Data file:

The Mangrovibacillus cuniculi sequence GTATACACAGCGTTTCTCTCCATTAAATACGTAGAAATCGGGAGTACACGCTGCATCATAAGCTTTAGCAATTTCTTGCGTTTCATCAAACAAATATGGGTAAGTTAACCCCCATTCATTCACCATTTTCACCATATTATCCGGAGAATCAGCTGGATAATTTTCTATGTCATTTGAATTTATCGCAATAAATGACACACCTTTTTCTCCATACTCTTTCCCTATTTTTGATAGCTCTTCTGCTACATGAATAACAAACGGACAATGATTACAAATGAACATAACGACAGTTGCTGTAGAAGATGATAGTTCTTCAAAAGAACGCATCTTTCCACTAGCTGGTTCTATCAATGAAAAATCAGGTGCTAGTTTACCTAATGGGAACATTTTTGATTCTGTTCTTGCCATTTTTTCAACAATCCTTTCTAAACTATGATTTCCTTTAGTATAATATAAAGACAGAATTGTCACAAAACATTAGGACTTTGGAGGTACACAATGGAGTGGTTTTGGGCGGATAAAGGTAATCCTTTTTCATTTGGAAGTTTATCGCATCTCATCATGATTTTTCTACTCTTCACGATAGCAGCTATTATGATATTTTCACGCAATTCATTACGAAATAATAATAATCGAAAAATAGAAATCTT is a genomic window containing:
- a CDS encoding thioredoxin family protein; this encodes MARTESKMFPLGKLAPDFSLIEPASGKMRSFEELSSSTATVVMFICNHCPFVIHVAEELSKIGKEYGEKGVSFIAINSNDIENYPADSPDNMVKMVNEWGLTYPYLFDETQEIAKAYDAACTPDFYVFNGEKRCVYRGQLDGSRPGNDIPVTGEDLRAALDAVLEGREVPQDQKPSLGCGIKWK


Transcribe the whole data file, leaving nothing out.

The Mangrovibacillus cuniculi sequence GTATACACAGCGTTTCTCTCCATTAAATACGTAGAAATCGGGAGTACACGCTGCATCATAAGCTTTAGCAATTTCTTGCGTTTCATCAAACAAATATGGGTAAGTTAACCCCCATTCATTCACCATTTTCACCATATTATCCGGAGAATCAGCTGGATAATTTTCTATGTCATTTGAATTTATCGCAATAAATGACACACCTTTTTCTCCATACTCTTTCCCTATTTTTGATAGCTCTTCTGCTACATGAATAACAAACGGACAATGATTACAAATGAACATAACGACAGTTGCTGTAGAAGATGATAGTTCTTCAAAAGAACGCATCTTTCCACTAGCTGGTTCTATCAATGAAAAATCAGGTGCTAGTTTACCTAATGGGAACATTTTTGATTCTGTTCTTGCCATTTTTTCAACAATCCTTTCTAAACTATGATTTCCTTTAGTATAATATAAAGACAGAATTGTCACAAAACATTAGGACTTTGGAGGTACACAATGGAGTGGTTTTGGGCGGATAAAGGTAATCCTTTTTCATTTGGAAGTTTATCGCATCTCATCATGATTTTTCTACTCTTCACGATAGCAGCTATTATGATATTTTCACGCAATTCATTACGAAATAATAATAATCGAAAAATAGAAATCTT is a genomic window containing:
- a CDS encoding thioredoxin family protein; this encodes MARTESKMFPLGKLAPDFSLIEPASGKMRSFEELSSSTATVVMFICNHCPFVIHVAEELSKIGKEYGEKGVSFIAINSNDIENYPADSPDNMVKMVNEWGLTYPYLFDETQEIAKAYDAACTPDFYVFNGEKRCVYRGQLDGSRPGNDIPVTGEDLRAALDAVLEGREVPQDQKPSLGCGIKWK